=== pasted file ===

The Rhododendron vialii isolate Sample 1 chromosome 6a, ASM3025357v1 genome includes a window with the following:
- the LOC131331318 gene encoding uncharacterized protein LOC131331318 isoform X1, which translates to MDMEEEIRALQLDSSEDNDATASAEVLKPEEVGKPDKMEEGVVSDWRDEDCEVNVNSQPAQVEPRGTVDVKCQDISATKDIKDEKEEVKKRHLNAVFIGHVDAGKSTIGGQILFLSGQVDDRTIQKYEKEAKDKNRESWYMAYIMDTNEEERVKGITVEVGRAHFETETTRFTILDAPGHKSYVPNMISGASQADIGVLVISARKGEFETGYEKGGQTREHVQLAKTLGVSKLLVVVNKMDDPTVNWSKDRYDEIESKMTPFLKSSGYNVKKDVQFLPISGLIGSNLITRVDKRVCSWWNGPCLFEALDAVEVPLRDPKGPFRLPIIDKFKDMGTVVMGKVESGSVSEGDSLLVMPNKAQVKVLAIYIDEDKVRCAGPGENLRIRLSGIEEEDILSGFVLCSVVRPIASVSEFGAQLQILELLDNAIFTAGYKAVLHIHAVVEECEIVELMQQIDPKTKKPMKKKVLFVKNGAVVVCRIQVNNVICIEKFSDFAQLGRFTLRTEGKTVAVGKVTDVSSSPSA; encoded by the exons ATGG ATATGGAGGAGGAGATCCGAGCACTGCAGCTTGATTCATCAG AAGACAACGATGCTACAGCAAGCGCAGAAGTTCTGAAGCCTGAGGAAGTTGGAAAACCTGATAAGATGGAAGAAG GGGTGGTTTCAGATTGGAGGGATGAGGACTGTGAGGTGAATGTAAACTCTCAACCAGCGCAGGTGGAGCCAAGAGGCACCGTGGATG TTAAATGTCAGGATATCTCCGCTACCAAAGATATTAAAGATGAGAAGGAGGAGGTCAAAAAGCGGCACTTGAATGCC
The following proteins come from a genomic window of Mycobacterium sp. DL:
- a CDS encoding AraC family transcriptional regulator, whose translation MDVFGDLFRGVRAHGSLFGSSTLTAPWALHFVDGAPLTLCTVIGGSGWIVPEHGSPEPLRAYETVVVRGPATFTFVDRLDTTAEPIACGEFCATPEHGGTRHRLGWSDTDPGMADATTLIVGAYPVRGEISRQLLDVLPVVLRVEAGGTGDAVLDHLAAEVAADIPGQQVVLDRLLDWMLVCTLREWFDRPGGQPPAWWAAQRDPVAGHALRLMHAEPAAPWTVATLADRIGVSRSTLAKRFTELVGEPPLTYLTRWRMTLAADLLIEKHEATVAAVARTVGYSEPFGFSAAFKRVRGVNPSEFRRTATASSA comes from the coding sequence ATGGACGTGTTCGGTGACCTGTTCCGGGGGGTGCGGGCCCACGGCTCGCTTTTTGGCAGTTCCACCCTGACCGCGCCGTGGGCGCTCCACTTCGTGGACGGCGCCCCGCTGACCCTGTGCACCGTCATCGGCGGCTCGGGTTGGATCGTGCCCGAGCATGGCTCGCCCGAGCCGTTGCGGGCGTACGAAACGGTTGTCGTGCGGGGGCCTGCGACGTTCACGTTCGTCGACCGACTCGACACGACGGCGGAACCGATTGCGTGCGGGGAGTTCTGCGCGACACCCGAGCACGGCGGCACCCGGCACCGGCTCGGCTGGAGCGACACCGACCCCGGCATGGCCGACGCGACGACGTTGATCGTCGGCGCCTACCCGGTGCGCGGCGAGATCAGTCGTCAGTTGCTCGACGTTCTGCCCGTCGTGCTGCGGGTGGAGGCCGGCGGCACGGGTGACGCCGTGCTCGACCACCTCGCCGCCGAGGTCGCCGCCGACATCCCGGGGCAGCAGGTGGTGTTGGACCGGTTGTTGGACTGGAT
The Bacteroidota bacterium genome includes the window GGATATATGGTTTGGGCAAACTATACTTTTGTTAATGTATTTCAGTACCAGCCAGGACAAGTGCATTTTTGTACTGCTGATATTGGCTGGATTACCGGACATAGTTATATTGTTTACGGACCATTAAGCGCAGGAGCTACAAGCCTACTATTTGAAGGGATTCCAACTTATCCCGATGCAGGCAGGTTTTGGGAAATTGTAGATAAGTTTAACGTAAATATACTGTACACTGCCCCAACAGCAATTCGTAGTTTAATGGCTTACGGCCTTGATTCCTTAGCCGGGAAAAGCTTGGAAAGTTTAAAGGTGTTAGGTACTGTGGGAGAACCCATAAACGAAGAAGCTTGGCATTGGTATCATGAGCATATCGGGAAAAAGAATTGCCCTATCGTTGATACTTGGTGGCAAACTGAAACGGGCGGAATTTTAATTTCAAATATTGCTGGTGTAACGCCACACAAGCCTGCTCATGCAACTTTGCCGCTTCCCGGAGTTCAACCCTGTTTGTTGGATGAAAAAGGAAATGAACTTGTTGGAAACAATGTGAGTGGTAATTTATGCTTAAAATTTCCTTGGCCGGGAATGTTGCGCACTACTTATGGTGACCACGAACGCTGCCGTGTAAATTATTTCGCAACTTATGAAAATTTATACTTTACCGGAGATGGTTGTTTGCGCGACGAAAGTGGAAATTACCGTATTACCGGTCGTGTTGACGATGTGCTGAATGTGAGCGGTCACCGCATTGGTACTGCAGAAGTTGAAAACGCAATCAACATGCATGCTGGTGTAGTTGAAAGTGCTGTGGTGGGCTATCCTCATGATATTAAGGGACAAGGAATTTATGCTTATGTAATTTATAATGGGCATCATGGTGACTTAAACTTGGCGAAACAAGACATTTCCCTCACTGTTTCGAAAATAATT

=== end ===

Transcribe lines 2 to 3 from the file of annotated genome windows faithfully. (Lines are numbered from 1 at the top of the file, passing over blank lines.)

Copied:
- the LOC131331318 gene encoding uncharacterized protein LOC131331318 isoform X1, which translates to MDMEEEIRALQLDSSEDNDATASAEVLKPEEVGKPDKMEEGVVSDWRDEDCEVNVNSQPAQVEPRGTVDVKCQDISATKDIKDEKEEVKKRHLNAVFIGHVDAGKSTIGGQILFLSGQVDDRTIQKYEKEAKDKNRESWYMAYIMDTNEEERVKGITVEVGRAHFETETTRFTILDAPGHKSYVPNMISGASQADIGVLVISARKGEFETGYEKGGQTREHVQLAKTLGVSKLLVVVNKMDDPTVNWSKDRYDEIESKMTPFLKSSGYNVKKDVQFLPISGLIGSNLITRVDKRVCSWWNGPCLFEALDAVEVPLRDPKGPFRLPIIDKFKDMGTVVMGKVESGSVSEGDSLLVMPNKAQVKVLAIYIDEDKVRCAGPGENLRIRLSGIEEEDILSGFVLCSVVRPIASVSEFGAQLQILELLDNAIFTAGYKAVLHIHAVVEECEIVELMQQIDPKTKKPMKKKVLFVKNGAVVVCRIQVNNVICIEKFSDFAQLGRFTLRTEGKTVAVGKVTDVSSSPSA; encoded by the exons ATGG ATATGGAGGAGGAGATCCGAGCACTGCAGCTTGATTCATCAG AAGACAACGATGCTACAGCAAGCGCAGAAGTTCTGAAGCCTGAGGAAGTTGGAAAACCTGATAAGATGGAAGAAG GGGTGGTTTCAGATTGGAGGGATGAGGACTGTGAGGTGAATGTAAACTCTCAACCAGCGCAGGTGGAGCCAAGAGGCACCGTGGATG TTAAATGTCAGGATATCTCCGCTACCAAAGATATTAAAGATGAGAAGGAGGAGGTCAAAAAGCGGCACTTGAATGCC
The following proteins come from a genomic window of Mycobacterium sp. DL: